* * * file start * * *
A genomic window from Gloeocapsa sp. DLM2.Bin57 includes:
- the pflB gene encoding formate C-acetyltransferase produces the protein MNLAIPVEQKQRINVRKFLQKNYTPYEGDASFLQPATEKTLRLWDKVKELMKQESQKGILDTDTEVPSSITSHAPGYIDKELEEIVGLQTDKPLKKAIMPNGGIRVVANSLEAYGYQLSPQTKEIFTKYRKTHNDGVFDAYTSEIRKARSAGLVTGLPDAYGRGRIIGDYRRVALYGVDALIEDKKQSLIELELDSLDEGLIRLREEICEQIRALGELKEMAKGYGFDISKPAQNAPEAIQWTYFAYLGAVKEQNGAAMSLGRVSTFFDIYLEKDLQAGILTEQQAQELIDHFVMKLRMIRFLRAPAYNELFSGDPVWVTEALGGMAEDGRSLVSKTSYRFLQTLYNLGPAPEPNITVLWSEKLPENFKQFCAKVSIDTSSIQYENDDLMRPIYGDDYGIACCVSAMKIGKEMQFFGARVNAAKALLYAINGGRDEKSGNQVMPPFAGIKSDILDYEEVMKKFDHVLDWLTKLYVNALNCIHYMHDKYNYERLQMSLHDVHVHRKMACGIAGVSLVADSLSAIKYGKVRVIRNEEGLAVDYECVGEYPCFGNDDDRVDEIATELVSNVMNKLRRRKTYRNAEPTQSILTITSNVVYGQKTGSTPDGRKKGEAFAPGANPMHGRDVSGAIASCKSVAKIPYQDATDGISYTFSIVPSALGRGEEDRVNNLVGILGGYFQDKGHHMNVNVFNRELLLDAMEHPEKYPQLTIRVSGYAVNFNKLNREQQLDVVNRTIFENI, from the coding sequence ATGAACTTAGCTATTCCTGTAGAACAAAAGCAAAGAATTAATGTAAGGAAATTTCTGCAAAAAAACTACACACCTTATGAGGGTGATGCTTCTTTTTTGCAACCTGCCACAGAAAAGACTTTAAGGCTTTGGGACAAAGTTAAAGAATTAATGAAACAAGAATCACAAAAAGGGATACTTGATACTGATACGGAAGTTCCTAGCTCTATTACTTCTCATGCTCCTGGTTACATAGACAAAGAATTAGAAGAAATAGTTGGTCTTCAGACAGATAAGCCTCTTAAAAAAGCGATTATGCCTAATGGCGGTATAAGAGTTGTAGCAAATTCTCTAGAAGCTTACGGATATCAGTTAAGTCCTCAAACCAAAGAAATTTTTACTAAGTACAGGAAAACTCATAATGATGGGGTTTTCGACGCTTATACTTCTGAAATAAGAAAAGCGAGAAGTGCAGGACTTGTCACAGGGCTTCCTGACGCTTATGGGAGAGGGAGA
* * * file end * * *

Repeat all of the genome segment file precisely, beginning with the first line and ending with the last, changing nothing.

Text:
A genomic window from Gloeocapsa sp. DLM2.Bin57 includes:
- the pflB gene encoding formate C-acetyltransferase produces the protein MNLAIPVEQKQRINVRKFLQKNYTPYEGDASFLQPATEKTLRLWDKVKELMKQESQKGILDTDTEVPSSITSHAPGYIDKELEEIVGLQTDKPLKKAIMPNGGIRVVANSLEAYGYQLSPQTKEIFTKYRKTHNDGVFDAYTSEIRKARSAGLVTGLPDAYGRGRIIGDYRRVALYGVDALIEDKKQSLIELELDSLDEGLIRLREEICEQIRALGELKEMAKGYGFDISKPAQNAPEAIQWTYFAYLGAVKEQNGAAMSLGRVSTFFDIYLEKDLQAGILTEQQAQELIDHFVMKLRMIRFLRAPAYNELFSGDPVWVTEALGGMAEDGRSLVSKTSYRFLQTLYNLGPAPEPNITVLWSEKLPENFKQFCAKVSIDTSSIQYENDDLMRPIYGDDYGIACCVSAMKIGKEMQFFGARVNAAKALLYAINGGRDEKSGNQVMPPFAGIKSDILDYEEVMKKFDHVLDWLTKLYVNALNCIHYMHDKYNYERLQMSLHDVHVHRKMACGIAGVSLVADSLSAIKYGKVRVIRNEEGLAVDYECVGEYPCFGNDDDRVDEIATELVSNVMNKLRRRKTYRNAEPTQSILTITSNVVYGQKTGSTPDGRKKGEAFAPGANPMHGRDVSGAIASCKSVAKIPYQDATDGISYTFSIVPSALGRGEEDRVNNLVGILGGYFQDKGHHMNVNVFNRELLLDAMEHPEKYPQLTIRVSGYAVNFNKLNREQQLDVVNRTIFENI, from the coding sequence ATGAACTTAGCTATTCCTGTAGAACAAAAGCAAAGAATTAATGTAAGGAAATTTCTGCAAAAAAACTACACACCTTATGAGGGTGATGCTTCTTTTTTGCAACCTGCCACAGAAAAGACTTTAAGGCTTTGGGACAAAGTTAAAGAATTAATGAAACAAGAATCACAAAAAGGGATACTTGATACTGATACGGAAGTTCCTAGCTCTATTACTTCTCATGCTCCTGGTTACATAGACAAAGAATTAGAAGAAATAGTTGGTCTTCAGACAGATAAGCCTCTTAAAAAAGCGATTATGCCTAATGGCGGTATAAGAGTTGTAGCAAATTCTCTAGAAGCTTACGGATATCAGTTAAGTCCTCAAACCAAAGAAATTTTTACTAAGTACAGGAAAACTCATAATGATGGGGTTTTCGACGCTTATACTTCTGAAATAAGAAAAGCGAGAAGTGCAGGACTTGTCACAGGGCTTCCTGACGCTTATGGGAGAGGGAGA